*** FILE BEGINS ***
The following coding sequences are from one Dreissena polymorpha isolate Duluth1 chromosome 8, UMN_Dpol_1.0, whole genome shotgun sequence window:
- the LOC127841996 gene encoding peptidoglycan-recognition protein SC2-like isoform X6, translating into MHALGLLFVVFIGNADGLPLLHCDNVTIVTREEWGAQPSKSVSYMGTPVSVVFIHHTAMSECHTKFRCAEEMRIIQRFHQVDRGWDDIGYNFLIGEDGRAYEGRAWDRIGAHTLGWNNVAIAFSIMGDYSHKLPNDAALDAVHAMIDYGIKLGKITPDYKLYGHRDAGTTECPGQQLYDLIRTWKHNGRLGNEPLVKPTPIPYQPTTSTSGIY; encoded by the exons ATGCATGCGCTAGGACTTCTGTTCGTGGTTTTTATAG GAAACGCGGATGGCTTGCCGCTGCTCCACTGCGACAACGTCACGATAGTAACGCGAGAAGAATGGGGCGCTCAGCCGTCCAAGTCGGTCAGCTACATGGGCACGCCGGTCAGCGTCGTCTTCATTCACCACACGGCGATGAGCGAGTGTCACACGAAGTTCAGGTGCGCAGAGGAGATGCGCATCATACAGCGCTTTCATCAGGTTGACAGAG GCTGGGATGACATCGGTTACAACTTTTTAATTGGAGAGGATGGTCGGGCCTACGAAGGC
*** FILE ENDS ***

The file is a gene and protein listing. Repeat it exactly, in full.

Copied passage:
The following coding sequences are from one Dreissena polymorpha isolate Duluth1 chromosome 8, UMN_Dpol_1.0, whole genome shotgun sequence window:
- the LOC127841996 gene encoding peptidoglycan-recognition protein SC2-like isoform X6, translating into MHALGLLFVVFIGNADGLPLLHCDNVTIVTREEWGAQPSKSVSYMGTPVSVVFIHHTAMSECHTKFRCAEEMRIIQRFHQVDRGWDDIGYNFLIGEDGRAYEGRAWDRIGAHTLGWNNVAIAFSIMGDYSHKLPNDAALDAVHAMIDYGIKLGKITPDYKLYGHRDAGTTECPGQQLYDLIRTWKHNGRLGNEPLVKPTPIPYQPTTSTSGIY; encoded by the exons ATGCATGCGCTAGGACTTCTGTTCGTGGTTTTTATAG GAAACGCGGATGGCTTGCCGCTGCTCCACTGCGACAACGTCACGATAGTAACGCGAGAAGAATGGGGCGCTCAGCCGTCCAAGTCGGTCAGCTACATGGGCACGCCGGTCAGCGTCGTCTTCATTCACCACACGGCGATGAGCGAGTGTCACACGAAGTTCAGGTGCGCAGAGGAGATGCGCATCATACAGCGCTTTCATCAGGTTGACAGAG GCTGGGATGACATCGGTTACAACTTTTTAATTGGAGAGGATGGTCGGGCCTACGAAGGC